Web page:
is still attractive, I'll hold and hold and hold.

But, remember, stock selection is only one part of the investing

decision. If the market looks infirm or terminal, I want out.

 Even the greatest company whose stock is cheap won't

completely resist a secular decline.  And if the sector turns cool

then I will use trailing stops.  These stops may mean that I

abandon the entire sector and wait for prices to plummet

before re-entering.

The bottom line? I am faithful to a methodology and a

discipline. I may get excited with a great company's vision and

execution.  But I never, ever, fall in love with a piece of paper

(the stock) that is just  minuscule ownership in a particular

company.    Great companies are always being born or reborn.

Sometimes their stock prices are attractive. Sometimes they are

not. But the market and the sector have more to do with the

price appreciation you and I will enjoy than even the best-

selected stock.

Most people waste an investing lifetime saying, "just tell me

which stocks will go up." This leads them to fall for the

charlatans out there who give the marks what they ask for.

Successful investing is more complex on the buy side and far

more complex on the sell side.  If it were easy, anyone could do

it.  Most fail.  For me, with my particular discipline, if any of the

key factors of market direction, sector, or share value change, it

can trigger a decision.

Please don’t seek shortcuts when viewing the Investor's Edge

portfolios, either! I was told by a subscriber recently that he

didn't need an investment adviser.  His sure-fire way to do well

was just to buy everything in our model portfolios with a # next

to it, meaning that I or someone else at Stanford Wealth

Management owns the stock.  I was aghast.

Don't buy just those I hold! Like you, I have money to invest

some months and I'm out of Schlitz other months. If I just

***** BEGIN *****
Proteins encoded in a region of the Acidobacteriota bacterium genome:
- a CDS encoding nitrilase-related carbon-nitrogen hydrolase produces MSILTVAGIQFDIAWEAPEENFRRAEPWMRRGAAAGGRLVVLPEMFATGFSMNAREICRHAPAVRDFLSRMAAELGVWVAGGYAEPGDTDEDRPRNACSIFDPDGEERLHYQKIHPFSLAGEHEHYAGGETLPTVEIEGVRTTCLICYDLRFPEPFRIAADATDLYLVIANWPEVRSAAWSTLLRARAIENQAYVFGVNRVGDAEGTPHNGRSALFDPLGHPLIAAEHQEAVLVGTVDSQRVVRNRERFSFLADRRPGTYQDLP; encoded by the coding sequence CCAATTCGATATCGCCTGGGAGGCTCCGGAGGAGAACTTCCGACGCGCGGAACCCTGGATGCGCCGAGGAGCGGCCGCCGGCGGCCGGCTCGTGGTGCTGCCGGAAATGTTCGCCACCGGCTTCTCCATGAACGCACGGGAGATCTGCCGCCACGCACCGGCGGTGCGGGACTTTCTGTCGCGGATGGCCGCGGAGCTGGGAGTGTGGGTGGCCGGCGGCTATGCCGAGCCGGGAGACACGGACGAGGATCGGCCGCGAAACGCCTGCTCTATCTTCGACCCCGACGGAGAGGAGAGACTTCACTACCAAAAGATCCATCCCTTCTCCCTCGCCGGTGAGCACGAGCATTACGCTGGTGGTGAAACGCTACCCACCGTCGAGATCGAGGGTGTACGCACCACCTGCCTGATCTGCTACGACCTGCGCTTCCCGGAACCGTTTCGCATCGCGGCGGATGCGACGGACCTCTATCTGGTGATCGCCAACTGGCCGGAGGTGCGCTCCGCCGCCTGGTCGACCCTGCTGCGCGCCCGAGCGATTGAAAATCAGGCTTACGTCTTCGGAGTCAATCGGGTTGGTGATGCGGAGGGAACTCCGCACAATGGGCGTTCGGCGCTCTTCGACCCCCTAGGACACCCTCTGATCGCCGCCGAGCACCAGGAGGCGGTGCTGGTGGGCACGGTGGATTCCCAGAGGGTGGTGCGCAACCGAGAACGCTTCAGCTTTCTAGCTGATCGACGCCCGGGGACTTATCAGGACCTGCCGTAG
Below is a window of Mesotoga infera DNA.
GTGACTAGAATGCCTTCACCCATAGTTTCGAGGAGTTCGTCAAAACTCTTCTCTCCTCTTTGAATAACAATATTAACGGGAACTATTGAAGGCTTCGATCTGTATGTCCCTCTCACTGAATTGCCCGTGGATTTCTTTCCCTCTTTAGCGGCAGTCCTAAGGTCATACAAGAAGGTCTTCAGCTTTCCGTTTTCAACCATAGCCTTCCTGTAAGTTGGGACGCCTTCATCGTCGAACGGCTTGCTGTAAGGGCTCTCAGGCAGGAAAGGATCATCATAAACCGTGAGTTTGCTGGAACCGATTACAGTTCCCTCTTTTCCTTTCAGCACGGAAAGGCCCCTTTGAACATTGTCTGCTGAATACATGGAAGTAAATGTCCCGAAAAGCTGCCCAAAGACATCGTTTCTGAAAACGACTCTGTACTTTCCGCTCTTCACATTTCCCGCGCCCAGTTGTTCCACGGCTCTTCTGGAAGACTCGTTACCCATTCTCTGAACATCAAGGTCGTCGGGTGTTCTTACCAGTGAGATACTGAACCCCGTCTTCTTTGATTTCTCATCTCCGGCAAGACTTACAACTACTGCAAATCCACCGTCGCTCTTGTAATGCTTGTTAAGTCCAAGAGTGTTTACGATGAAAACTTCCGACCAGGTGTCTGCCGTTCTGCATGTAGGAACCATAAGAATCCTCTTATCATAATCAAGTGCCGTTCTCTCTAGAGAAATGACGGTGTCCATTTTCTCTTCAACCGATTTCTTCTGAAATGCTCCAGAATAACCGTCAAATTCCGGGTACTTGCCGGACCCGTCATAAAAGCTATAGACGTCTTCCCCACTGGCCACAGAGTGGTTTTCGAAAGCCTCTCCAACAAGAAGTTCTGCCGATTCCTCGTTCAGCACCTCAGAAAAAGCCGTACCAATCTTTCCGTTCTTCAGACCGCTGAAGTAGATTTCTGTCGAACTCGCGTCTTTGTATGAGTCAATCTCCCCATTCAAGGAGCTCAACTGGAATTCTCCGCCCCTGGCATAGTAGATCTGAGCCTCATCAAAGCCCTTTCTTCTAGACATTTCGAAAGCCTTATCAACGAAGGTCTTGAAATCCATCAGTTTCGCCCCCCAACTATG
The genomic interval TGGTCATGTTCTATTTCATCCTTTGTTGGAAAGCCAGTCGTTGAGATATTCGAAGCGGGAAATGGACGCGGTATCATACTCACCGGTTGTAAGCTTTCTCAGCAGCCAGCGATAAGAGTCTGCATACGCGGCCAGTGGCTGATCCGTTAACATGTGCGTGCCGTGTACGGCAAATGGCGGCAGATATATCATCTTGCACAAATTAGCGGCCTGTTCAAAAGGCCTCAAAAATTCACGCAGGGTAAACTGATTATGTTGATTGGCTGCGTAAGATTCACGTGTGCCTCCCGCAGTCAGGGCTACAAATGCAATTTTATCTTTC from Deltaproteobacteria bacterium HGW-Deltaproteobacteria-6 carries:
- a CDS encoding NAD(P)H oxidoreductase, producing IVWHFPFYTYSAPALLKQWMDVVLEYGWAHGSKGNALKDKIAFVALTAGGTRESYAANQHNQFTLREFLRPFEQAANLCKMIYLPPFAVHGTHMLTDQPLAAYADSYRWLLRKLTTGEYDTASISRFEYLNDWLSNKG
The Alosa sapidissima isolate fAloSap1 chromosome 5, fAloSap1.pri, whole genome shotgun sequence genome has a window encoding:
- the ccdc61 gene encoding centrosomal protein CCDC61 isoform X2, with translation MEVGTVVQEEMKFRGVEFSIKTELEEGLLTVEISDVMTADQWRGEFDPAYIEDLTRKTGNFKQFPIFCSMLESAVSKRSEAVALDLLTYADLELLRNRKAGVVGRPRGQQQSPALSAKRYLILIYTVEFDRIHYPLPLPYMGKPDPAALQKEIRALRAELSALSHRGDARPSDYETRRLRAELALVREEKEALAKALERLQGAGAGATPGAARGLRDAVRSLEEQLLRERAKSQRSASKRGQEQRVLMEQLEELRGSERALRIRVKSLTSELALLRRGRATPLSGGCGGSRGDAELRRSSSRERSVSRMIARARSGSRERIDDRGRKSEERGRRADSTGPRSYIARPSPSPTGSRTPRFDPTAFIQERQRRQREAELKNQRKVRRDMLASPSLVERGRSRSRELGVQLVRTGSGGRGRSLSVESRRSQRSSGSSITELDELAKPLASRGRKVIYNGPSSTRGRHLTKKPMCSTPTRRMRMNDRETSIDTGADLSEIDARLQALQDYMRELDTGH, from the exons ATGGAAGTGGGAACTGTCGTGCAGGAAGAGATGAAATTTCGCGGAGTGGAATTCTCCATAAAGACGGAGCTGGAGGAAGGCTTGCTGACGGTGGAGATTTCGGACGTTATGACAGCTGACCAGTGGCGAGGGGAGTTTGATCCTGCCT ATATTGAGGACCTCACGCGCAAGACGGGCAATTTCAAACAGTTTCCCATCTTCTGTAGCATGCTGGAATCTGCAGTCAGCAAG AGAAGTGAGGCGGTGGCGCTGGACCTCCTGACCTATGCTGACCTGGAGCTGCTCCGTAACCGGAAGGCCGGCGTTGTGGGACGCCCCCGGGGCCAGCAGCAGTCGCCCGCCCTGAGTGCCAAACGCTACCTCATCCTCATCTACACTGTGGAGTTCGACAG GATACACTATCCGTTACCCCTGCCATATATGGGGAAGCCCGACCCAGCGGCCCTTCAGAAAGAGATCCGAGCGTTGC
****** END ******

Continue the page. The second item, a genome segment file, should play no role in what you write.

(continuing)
bought 2,000 XYZ for $50,000 it doesn't matter how highly I

regard some stock I uncover in the next couple weeks, I am out

of money until I sell something or until I earn more money.  I

can't buy everything I analyze and conclude is an appropriate

investment for the market we're then in.  Since it is quite

certain that I will never be burdened by the demands of

inherited wealth, what comes in to my bank account comes

solely from my work and the capital gains I enjoy from my

investment portfolio.

As I've matured (OK, "gotten older") more and more of the

increase in my net worth comes from intelligent investing

rather than business income. My lifestyle and future improve

primarily by what I buy and sell. My suggestions to you come

from the research I do to keep the wolf from the door.  I can't

afford to chase some hot stock — this is my nest egg.  That's

why I invest in a methodical, coherent, and disciplined

manner.  

That's also, as I answered my client's question, why I am able to

select, but also to abandon, the pieces of paper that represent

my ownership in great companies: if the company hits a

serious speed bump, or the market looks weak,

or the sector looks tired, or the stock becomes

overpriced, it is time to move along.

 One final thought on stock selection and retention (the "keep it

or not" decision): diversify across industry, sector, and region.  

If you are going to use the kind of disciplined approach I use,

you must buy more than just one of the stocks I recommend.

Just as you should not say, "just tell me what stocks will go up,"

don’t even think "this is the one (or two or three)that have to

go up."  

What I write about a particular industry may strike a responsive

chord with you, but that doesn’t mean you should buy only my

recommended stocks in only that industry. These portfolios are

a gestalt. You may not mirror the entire portfolio, but at least

select a cross-section of sectors and companies! If you do, I

believe you will slowly and surely gain “Certain Wealth in

Uncertain Times®.”

—  J L Shaefer

Copyright Stanford Wealth Management